Honesty of Cairo ballots questioned

Thursday, April 12, 2007

CAIRO, Ill. -- As the days tick down to Tuesday's election for Cairo city offices, people questioning the honesty of the balloting are pointing to specific instances they contend prove their case.

But officials and candidates defending the election process argue the particulars being cited prove nothing and, in fact, demonstrate the weakness of the charges.

Mildred Davis, mother of mayoral candidate Judson Childs, mailed her absentee ballot from Decatur, Ill., and all of her mail is being forwarded to that address, said Angela Greenwell, Alexander County commissioner.

Charles Koen Jr. and his wife, India Purchase, cast early votes despite living in Houston. Charles Koen Jr. is the son of Charles Koen, a civil rights activist and convicted felon pushed off the ballot before the primary but running as a write-in candidate for a city council seat. India Purchase is the daughter of Elbert "Bo" Purchase, the council's senior member.

For James Wisniewski, who watches voters each day at the Alexander County clerk's office, and Greenwell, the three votes are just the most egregious examples. The effort to combat questionable voting practices in Cairo includes the compilation of detailed lists of people who have moved, registered at addresses that are uninhabitable or have other issues with their voter registration.

The resignation of County Clerk Kent Thomas and his replacement during an emergency commission meeting Tuesday triggered the current round of allegations. Nancy Kline, a longtime employee of the assessor's office, was named interim clerk to handle the election.

"I am afraid for the new county clerk," Wisniewski said. "There is every indication it is crooked because of the people voting from burned-out houses, voting from parking lots and coming in from Texas, and she is going to get caught in the middle of it. She is a nice lady, and I hate to see that happen."

Bob Conroy, a candidate for councilman-at-large, was a coach at Cairo High School for 27 years and is well-known in the city. He's convinced shady dealings are tainting the election. "The deck is stacked from the top to the bottom," he said. "The kids I coached who are down on their luck will sell their votes for $5. I ask them, 'Why do you do that?' and they rub their fingers together and say money."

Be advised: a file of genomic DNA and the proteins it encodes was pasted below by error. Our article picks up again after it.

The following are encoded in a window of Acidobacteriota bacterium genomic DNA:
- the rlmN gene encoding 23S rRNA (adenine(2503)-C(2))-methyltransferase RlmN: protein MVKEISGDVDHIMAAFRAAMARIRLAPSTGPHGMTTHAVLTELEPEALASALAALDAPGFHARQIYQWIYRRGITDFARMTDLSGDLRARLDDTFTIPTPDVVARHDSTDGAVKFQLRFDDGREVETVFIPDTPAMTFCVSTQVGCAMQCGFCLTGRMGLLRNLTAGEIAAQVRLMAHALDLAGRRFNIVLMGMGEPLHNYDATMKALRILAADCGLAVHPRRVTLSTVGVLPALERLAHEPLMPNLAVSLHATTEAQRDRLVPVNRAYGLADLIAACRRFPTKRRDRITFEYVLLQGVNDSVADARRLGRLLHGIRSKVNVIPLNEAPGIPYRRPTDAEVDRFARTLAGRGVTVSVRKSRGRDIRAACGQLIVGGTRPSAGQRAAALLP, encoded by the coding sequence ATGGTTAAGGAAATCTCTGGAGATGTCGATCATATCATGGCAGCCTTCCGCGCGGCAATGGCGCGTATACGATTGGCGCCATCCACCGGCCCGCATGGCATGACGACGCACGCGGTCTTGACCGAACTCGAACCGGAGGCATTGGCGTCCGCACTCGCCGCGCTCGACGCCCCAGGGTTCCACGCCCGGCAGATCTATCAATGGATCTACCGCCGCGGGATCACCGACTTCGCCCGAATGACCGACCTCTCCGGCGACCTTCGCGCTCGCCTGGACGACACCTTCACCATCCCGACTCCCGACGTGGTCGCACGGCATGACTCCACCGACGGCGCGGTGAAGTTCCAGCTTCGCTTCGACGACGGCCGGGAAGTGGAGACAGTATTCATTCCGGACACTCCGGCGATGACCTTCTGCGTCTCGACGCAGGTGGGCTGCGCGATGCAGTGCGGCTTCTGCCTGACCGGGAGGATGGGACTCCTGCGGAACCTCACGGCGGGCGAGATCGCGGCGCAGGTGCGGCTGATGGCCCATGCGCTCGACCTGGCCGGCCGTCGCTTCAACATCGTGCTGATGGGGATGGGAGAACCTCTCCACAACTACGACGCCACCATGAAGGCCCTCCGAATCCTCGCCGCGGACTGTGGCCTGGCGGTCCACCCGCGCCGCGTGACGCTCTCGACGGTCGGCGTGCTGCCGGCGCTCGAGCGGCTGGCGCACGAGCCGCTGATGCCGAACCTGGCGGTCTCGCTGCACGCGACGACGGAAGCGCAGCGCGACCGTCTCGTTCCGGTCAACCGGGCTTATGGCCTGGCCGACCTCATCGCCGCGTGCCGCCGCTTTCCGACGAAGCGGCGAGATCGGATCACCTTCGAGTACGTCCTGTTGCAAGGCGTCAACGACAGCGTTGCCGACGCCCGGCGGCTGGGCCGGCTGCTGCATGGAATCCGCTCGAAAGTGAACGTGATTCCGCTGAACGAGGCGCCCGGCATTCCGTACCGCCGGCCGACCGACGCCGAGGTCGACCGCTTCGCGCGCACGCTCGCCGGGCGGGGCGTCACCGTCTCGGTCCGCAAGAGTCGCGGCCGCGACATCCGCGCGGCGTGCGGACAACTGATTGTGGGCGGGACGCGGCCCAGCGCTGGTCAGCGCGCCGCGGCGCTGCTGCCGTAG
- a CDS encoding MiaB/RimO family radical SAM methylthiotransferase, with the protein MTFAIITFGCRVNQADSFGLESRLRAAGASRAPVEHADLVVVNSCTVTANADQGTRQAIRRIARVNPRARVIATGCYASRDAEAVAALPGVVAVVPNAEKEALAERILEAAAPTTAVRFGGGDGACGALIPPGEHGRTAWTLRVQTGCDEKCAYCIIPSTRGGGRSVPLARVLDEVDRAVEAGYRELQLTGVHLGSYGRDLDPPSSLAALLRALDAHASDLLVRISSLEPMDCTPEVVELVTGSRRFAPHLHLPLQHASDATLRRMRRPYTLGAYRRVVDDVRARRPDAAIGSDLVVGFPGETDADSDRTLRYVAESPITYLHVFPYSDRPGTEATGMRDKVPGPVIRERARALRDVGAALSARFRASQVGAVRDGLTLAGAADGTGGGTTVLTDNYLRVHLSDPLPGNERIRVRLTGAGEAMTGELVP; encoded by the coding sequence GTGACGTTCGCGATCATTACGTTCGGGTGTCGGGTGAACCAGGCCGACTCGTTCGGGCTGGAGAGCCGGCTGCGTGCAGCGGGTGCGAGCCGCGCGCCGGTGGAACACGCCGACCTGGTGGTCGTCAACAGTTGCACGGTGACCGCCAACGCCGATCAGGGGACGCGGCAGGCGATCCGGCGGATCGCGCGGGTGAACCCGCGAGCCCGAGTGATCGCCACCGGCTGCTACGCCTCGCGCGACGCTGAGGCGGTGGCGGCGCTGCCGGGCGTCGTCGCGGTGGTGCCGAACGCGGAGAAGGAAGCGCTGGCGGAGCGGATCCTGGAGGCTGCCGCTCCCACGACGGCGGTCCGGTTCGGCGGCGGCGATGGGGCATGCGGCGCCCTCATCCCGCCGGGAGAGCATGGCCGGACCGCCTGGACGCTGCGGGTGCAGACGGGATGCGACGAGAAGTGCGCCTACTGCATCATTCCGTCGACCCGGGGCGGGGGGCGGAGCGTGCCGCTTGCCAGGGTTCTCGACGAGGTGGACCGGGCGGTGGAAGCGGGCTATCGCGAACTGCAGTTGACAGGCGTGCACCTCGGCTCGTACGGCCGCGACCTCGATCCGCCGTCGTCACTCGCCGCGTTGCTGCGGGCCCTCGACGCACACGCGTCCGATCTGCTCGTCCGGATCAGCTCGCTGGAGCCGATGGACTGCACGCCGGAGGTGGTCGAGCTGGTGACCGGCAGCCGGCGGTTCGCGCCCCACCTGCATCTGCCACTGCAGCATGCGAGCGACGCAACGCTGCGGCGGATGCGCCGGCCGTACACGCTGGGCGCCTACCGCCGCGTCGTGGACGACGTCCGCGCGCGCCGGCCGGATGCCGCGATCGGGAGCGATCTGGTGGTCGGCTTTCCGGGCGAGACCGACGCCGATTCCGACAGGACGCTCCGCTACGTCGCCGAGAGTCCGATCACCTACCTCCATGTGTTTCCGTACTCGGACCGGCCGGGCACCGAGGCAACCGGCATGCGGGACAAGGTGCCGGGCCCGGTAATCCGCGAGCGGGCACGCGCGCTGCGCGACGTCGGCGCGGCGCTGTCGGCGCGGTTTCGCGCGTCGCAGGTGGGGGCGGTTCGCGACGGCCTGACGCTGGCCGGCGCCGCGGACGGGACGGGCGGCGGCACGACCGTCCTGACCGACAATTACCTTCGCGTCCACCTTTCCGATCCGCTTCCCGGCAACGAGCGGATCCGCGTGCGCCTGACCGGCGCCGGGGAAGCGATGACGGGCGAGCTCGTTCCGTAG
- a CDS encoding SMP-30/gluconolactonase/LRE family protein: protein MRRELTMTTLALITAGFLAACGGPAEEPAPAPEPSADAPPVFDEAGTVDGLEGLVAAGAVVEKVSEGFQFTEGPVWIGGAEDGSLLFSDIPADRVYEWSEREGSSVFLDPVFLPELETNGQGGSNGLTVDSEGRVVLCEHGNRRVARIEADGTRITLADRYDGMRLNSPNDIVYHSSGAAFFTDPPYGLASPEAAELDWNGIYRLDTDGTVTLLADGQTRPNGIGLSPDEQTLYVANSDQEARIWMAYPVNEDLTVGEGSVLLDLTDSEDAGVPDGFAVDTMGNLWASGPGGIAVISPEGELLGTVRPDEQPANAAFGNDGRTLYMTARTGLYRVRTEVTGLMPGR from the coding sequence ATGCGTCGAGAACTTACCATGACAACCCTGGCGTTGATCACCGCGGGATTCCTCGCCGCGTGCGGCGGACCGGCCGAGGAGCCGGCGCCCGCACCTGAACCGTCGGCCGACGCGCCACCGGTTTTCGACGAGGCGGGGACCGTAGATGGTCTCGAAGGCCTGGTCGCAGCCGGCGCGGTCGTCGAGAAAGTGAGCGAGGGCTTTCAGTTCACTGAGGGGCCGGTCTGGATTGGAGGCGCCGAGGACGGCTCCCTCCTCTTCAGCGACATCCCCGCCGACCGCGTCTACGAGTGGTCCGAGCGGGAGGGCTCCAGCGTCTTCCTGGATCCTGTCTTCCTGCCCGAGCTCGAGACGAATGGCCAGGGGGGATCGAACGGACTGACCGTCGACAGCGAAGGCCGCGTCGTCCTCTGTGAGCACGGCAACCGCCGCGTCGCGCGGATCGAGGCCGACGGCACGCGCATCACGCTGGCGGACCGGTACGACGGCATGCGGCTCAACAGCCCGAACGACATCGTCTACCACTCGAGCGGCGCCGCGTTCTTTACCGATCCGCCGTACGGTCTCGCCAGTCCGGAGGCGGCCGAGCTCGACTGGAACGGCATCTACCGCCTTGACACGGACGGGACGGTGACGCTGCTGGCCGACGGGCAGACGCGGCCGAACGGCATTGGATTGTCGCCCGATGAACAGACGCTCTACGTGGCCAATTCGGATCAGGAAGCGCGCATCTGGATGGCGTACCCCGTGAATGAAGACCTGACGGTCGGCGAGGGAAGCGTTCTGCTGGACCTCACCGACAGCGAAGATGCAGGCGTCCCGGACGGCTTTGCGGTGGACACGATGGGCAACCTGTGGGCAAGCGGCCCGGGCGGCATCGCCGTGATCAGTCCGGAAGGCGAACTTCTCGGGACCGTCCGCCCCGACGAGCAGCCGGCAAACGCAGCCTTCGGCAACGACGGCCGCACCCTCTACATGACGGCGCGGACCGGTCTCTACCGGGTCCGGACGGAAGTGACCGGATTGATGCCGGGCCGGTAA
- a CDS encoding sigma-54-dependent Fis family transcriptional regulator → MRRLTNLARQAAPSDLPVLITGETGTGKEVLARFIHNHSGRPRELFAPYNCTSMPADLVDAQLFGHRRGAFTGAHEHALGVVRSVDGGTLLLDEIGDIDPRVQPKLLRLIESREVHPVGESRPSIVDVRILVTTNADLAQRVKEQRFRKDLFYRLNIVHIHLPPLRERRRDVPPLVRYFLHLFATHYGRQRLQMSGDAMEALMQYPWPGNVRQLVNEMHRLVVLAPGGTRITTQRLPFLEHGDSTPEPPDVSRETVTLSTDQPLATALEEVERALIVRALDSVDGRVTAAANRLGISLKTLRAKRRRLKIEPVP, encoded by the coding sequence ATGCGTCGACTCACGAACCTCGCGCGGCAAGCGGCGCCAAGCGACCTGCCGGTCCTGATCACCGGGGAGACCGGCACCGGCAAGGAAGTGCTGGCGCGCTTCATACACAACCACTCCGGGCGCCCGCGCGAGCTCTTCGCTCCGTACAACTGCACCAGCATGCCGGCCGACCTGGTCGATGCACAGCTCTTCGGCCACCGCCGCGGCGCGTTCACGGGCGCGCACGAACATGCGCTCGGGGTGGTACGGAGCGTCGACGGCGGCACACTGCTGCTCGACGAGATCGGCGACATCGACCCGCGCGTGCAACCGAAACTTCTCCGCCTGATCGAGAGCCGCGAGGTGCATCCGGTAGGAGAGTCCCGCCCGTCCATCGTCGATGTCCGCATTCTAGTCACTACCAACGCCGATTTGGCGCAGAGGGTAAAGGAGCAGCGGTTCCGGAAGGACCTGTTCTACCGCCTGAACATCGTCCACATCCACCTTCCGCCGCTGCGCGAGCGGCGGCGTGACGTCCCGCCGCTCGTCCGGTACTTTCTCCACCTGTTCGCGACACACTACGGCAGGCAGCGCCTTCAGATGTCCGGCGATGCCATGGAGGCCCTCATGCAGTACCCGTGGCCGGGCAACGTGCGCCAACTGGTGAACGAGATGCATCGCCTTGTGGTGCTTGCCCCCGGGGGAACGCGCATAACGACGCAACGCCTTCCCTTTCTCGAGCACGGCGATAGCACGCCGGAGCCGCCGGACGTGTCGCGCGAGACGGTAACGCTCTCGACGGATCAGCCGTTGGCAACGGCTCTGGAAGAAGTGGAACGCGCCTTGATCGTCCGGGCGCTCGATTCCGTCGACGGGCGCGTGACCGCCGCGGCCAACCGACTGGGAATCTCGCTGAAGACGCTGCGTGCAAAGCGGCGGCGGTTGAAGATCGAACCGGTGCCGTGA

But Linda Jackson, a current councilwoman who is Conroy's opponent, said the charges, and especially Conroy's comments, are an attempt to explain away a likely failure. "Whichever way the election goes, the person who is defeated is going to point a finger," Jackson said. "If you don't go out and work it, it isn't going to happen. It is always a good excuse."

The legal counsel for the State Board of Elections, Steve Sturm, said a county clerk is the sole judge of who is qualified to be a registered voter, within the laws. Poll watchers will get a chance to challenge each absentee ballot before it is counted, he said, and the election judges assigned to the count will decide whether to accept or reject the ballot.

The rules for being a qualified voter are flexible, Sturm said. One of the most important rules is that as long as the voter considers Cairo their hometown and hasn't registered to vote anywhere else, they are likely legal, he said. "You have to have a residence in the place you are voting," Sturm said. "That doesn't mean you have to spend 80 percent of your time there."

And Childs, Koen and Purchase, in separate interviews Wednesday, said each of their relatives are legitimate voters who view Cairo as their permanent residence.

"My daughter has always lived at my address," Purchase said. "She spends most of her time in Texas, but this is her home."

Childs said his mother, who once ran a funeral home in Cairo, moved to Decatur recently to be cared for by a daughter and hopes to return. "My mom just celebrated her 88th birthday," Childs said. "To say the least, it kind of irritates me to say my mom is a liar. I think it is pretty cheap shot."

Greenwell's effort to find fraud is a misguided crusade, Childs said.

Koen defended his son's right to vote in Cairo and said the ballot represents a commitment to the city.

"My son does a lot of legal work here," Koen said. "As soon as Cairo can straighten itself out, I hope he returns on a permanent basis."

Tuesday's election will select a new mayor and six council members to serve four-year terms. Voters across Illinois will be choosing municipal officials and school board members.


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